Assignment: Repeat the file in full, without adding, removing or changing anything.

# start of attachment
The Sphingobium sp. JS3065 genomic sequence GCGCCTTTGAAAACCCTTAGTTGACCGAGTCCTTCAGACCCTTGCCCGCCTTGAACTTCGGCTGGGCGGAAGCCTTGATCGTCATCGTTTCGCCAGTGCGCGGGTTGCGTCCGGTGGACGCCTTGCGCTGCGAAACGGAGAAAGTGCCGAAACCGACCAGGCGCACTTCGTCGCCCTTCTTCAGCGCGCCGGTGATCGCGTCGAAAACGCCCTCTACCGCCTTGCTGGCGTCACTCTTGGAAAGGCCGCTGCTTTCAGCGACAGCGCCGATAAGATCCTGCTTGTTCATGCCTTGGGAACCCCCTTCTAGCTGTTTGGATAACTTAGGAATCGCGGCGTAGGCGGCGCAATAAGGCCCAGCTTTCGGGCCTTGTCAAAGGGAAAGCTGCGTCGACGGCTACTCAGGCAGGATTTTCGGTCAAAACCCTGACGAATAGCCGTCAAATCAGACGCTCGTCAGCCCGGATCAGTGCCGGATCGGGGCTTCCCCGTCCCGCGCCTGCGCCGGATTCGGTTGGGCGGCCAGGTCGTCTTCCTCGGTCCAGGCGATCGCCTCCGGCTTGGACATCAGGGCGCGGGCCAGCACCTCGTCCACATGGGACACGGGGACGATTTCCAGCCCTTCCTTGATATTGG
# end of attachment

The Sphingobium sp. JS3065 genomic sequence GCGCCTTTGAAAACCCTTAGTTGACCGAGTCCTTCAGACCCTTGCCCGCCTTGAACTTCGGCTGGGCGGAAGCCTTGATCGTCATCGTTTCGCCAGTGCGCGGGTTGCGTCCGGTGGACGCCTTGCGCTGCGAAACGGAGAAAGTGCCGAAACCGACCAGGCGCACTTCGTCGCCCTTCTTCAGCGCGCCGGTGATCGCGTCGAAAACGCCCTCTACCGCCTTGCTGGCGTCACTCTTGGAAAGGCCGCTGCTTTCAGCGACAGCGCCGATAAGATCCTGCTTGTTCATGCCTTGGGAACCCCCTTCTAGCTGTTTGGATAACTTAGGAATCGCGGCGTAGGCGGCGCAATAAGGCCCAGCTTTCGGGCCTTGTCAAAGGGAAAGCTGCGTCGACGGCTACTCAGGCAGGATTTTCGGTCAAAACCCTGACGAATAGCCGTCAAATCAGACGCTCGTCAGCCCGGATCAGTGCCGGATCGGGGCTTCCCCGTCCCGCGCCTGCGCCGGATTCGGTTGGGCGGCCAGGTCGTCTTCCTCGGTCCAGGCGATCGCCTCCGGCTTGGACATCAGGGCGCGGGCCAGCACCTCGTCCACATGGGACACGGGGACGATTTCCAGCCCTTCCTTGATATTGG